While her heart may be in the right place, it takes Big Mike to unknowingly teach her that in helping someone else, it’s imperative to know and understand that person along the way. Bullock displays this revelation throughout the film in understated ways.  She knows that Leigh Anne has to be a ball-busting lioness at times but also knows that if that’s all she was, the audience would lose interest.  Bullock showcases many of Leigh Anne’s brazen antics that may strike some viewers as off-putting but these scenes play more for characterization than they do over-reaching comedy. While there are times where her positive resilience is in overdrive, it’s those quiet times where we see her reflect on Big Mike and the impact she is making in his life that solidify this as one of Bullock’s finest performances.


Football weaves throughout the film but it comes across as merely an element or catalyst to the story. The viewer knows though that the relationship between Leigh Anne and Michael is the compelling part of the story, as it should be. When the coach fails, Leigh Anne breezes in and helps Big Mike (he makes it clear he wants to be called Michael) understand football in a way only he will comprehend. There are some blatant comedic moments as Michael tries to figure out his place on the team and how everyone reacts to his large presence. The best sports-related films though are ones where we know more about what happens off the field.

Writer/director John Lee Hancock (“The Rookie”) adapts the Michael Lewis book The Blind Side: Evolution of a Game into a serviceable script with an overall adequate look and feel. At times, he winds up “telling” instead of trusting that the audience will pick up on what is being shown. That’s kind of annoying yet what’s more annoying is some of the interaction the supporting characters have with the two leads. The sibling relationship Michael develops with Leigh Anne’s boy, S.J. (Jae Head) becomes borderline grating. We get that it’s easier for Michael to connect with younger children but we don’t have to get hit over the head with it. More tolerable was the back and forth between Michael and Collins (Lilly Collins), the teenage daughter, who has to deal with her classmates eye-balling Michael as the elephant in the room, or, class. It would’ve been nice to see McGraw’s character more developed. He has a few nice moments with Leigh Anne, showing how he can calm her but too often we’re given this “here she goes again” response from him that makes him seem like a sitcom husband. These type of character strokes diminish the film’s potential to consistently immerse a viewer.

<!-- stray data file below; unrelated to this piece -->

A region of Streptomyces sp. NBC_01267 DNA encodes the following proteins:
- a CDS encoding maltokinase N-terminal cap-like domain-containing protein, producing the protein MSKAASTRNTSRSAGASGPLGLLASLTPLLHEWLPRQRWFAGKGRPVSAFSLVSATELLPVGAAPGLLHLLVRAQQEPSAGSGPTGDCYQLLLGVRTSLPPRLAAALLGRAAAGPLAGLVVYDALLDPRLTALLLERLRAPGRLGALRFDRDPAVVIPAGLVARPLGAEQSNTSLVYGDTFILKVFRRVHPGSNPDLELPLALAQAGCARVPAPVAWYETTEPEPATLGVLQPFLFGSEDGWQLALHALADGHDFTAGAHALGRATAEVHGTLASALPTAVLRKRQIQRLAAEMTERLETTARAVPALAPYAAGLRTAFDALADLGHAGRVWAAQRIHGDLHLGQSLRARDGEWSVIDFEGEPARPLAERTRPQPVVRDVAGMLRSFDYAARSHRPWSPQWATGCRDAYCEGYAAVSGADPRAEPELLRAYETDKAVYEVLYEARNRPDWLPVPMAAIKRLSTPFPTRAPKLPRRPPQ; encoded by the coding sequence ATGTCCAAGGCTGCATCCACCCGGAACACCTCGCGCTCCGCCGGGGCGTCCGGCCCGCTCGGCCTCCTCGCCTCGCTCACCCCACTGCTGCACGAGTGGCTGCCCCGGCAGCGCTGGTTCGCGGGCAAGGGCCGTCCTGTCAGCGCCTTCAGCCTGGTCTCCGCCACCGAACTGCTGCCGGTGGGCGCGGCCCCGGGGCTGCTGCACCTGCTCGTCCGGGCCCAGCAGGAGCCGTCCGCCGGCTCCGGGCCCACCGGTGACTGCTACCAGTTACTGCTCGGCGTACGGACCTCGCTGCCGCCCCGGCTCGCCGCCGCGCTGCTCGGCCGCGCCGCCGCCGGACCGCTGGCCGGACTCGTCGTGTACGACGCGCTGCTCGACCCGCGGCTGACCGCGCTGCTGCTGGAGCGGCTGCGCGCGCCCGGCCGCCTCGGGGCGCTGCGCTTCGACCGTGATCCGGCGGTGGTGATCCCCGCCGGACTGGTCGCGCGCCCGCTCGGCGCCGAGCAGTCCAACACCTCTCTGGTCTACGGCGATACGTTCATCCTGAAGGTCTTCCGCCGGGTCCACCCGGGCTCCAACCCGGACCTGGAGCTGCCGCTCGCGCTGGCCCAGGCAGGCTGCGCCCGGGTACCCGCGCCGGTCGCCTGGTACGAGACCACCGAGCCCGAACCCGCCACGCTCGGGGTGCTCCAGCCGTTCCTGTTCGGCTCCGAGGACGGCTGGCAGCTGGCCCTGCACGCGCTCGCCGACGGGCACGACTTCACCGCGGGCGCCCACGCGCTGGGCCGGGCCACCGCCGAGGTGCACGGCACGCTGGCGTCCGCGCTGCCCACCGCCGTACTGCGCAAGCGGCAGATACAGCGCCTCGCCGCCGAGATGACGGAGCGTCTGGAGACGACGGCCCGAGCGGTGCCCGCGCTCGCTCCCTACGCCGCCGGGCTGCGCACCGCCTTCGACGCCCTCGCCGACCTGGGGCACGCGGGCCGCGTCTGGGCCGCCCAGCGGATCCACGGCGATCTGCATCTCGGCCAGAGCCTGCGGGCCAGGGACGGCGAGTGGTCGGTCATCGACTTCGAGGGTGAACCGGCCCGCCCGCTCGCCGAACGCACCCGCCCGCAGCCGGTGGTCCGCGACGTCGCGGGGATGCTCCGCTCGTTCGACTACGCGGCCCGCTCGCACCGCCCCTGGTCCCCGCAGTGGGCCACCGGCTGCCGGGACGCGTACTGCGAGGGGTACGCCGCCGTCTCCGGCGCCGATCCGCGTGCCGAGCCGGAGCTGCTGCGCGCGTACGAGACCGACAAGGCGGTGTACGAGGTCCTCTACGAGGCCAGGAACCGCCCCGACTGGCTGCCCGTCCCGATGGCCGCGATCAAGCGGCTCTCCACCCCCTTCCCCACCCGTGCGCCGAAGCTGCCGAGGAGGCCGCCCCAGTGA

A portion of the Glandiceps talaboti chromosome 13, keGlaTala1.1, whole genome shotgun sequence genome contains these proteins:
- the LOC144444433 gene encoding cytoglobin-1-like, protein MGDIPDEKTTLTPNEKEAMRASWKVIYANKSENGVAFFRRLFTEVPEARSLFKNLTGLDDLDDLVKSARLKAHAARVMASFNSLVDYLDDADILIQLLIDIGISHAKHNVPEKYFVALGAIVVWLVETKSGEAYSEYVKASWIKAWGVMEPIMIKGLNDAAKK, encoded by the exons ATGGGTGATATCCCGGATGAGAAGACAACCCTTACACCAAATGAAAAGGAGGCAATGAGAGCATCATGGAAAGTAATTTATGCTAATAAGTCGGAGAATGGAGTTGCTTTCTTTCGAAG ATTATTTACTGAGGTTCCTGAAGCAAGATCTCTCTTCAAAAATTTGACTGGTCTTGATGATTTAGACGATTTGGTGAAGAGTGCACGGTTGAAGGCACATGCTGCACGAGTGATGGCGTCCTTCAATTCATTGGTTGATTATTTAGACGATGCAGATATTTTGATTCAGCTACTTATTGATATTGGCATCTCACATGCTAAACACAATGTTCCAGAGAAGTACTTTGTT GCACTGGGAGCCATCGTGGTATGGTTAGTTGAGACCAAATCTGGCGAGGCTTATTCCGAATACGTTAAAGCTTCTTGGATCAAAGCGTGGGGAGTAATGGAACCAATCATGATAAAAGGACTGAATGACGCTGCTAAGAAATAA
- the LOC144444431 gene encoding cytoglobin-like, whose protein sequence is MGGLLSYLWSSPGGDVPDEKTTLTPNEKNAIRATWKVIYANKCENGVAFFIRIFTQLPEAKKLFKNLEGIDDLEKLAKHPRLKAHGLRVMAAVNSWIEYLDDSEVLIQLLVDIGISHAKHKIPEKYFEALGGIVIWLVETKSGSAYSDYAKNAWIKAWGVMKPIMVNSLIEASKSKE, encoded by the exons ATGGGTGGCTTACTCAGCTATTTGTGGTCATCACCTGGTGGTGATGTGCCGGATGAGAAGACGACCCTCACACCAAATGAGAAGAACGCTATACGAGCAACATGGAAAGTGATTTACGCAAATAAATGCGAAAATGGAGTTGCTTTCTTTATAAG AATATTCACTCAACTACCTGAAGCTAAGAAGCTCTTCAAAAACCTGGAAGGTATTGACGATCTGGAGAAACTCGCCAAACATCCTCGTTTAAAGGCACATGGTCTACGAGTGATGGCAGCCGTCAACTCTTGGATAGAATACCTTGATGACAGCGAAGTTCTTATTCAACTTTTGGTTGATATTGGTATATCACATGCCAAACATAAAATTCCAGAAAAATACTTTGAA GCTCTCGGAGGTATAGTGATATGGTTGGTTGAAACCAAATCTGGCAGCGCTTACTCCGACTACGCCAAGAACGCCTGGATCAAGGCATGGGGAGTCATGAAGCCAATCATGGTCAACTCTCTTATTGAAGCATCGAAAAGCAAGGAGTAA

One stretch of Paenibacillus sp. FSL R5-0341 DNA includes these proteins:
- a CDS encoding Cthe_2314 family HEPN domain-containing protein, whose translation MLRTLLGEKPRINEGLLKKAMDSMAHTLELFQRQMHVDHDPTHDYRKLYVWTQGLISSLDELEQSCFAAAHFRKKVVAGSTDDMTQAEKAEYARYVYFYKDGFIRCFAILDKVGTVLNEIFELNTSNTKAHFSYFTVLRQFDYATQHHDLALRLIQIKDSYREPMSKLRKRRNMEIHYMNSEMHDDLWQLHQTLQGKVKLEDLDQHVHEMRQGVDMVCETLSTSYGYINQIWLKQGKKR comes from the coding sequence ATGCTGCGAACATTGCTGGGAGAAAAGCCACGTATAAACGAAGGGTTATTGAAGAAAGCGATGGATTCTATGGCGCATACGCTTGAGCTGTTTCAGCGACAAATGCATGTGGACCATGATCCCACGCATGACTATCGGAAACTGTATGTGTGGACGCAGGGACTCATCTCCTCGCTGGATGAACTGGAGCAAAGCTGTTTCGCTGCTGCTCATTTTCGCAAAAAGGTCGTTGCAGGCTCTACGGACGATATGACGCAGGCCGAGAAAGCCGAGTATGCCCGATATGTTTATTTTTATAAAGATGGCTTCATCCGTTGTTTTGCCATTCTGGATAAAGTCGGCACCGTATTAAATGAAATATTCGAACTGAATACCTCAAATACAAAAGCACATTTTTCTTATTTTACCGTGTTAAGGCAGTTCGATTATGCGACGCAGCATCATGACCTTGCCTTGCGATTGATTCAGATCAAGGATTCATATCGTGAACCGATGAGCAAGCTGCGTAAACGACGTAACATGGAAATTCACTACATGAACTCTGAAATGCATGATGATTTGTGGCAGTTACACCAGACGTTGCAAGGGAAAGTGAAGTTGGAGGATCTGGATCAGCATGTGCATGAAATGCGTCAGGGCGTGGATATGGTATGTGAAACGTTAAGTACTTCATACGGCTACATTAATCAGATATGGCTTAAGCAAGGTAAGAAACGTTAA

Although this is primarily Michael’s story and he gets quite a bit of screen time, we really only see glimpses of who he is. Our gateway to Michael is through the perspectives of those around him, which is a disservice to the audience. It’s somewhat understandable since we don’t see him open up that much initially. But once he finds himself surrounded by others who invest their time in him like his caring teacher, Ms. Boswell (an underused Kim Dickens)  and his creative tutor, Miss Sue (a wasted Kathy Bates), I wanted him to respond more; show more emotion. Maybe that’s too much to ask for in a two hour film and it’s probably how the teenage Michael really was. Come to think of it, getting more than a one-work utterance out of a teen boy is a miracle.

There is a plot device toward the end involving the NCAA that feels like a needless audible. Like many of the situations we find Michael in, it serves to force drama where drama already exists. Instead of trusting his audience, Hancock derails the tone with this melodrama. All he had to do was just trust that the audience would do well enough with the drama the actors were already in. Regardless of such pitfalls, I still maintain that this is a pleasant viewing experience. Bullock is a standout in a film rife with familiar feel-good conventions. Her nominations and awards are warranted (not so sure about an Oscar though) yet the overall film is hardly Best Picture material. However the film hits you, it’s hard not to notice the word-of-mouth success of a film with such an inspiring message.

Leave a Reply

%d bloggers like this: